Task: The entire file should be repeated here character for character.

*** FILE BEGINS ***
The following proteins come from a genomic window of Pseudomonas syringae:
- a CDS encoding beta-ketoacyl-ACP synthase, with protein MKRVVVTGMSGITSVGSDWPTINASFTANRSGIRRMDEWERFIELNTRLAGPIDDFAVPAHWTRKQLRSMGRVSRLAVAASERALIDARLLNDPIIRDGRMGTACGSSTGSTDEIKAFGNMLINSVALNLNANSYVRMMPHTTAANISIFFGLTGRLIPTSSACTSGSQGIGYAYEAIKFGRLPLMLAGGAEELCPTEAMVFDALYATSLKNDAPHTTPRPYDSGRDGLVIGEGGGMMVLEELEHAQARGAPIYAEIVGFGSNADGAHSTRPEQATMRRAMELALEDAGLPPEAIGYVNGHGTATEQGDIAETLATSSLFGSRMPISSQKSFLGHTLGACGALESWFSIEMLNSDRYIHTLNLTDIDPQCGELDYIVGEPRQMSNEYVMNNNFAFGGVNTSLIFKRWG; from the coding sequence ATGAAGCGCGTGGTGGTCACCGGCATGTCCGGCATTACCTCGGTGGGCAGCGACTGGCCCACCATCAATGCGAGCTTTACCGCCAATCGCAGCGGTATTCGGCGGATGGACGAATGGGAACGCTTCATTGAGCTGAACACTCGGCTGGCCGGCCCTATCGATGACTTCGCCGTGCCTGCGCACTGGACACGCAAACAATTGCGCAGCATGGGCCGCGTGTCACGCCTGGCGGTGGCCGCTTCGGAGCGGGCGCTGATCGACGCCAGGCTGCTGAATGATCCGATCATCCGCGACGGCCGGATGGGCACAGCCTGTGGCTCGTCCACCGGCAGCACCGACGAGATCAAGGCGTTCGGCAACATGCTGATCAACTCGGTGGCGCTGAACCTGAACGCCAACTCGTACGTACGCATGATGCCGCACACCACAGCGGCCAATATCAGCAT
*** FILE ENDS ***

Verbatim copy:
The following proteins come from a genomic window of Pseudomonas syringae:
- a CDS encoding beta-ketoacyl-ACP synthase, with protein MKRVVVTGMSGITSVGSDWPTINASFTANRSGIRRMDEWERFIELNTRLAGPIDDFAVPAHWTRKQLRSMGRVSRLAVAASERALIDARLLNDPIIRDGRMGTACGSSTGSTDEIKAFGNMLINSVALNLNANSYVRMMPHTTAANISIFFGLTGRLIPTSSACTSGSQGIGYAYEAIKFGRLPLMLAGGAEELCPTEAMVFDALYATSLKNDAPHTTPRPYDSGRDGLVIGEGGGMMVLEELEHAQARGAPIYAEIVGFGSNADGAHSTRPEQATMRRAMELALEDAGLPPEAIGYVNGHGTATEQGDIAETLATSSLFGSRMPISSQKSFLGHTLGACGALESWFSIEMLNSDRYIHTLNLTDIDPQCGELDYIVGEPRQMSNEYVMNNNFAFGGVNTSLIFKRWG; from the coding sequence ATGAAGCGCGTGGTGGTCACCGGCATGTCCGGCATTACCTCGGTGGGCAGCGACTGGCCCACCATCAATGCGAGCTTTACCGCCAATCGCAGCGGTATTCGGCGGATGGACGAATGGGAACGCTTCATTGAGCTGAACACTCGGCTGGCCGGCCCTATCGATGACTTCGCCGTGCCTGCGCACTGGACACGCAAACAATTGCGCAGCATGGGCCGCGTGTCACGCCTGGCGGTGGCCGCTTCGGAGCGGGCGCTGATCGACGCCAGGCTGCTGAATGATCCGATCATCCGCGACGGCCGGATGGGCACAGCCTGTGGCTCGTCCACCGGCAGCACCGACGAGATCAAGGCGTTCGGCAACATGCTGATCAACTCGGTGGCGCTGAACCTGAACGCCAACTCGTACGTACGCATGATGCCGCACACCACAGCGGCCAATATCAGCAT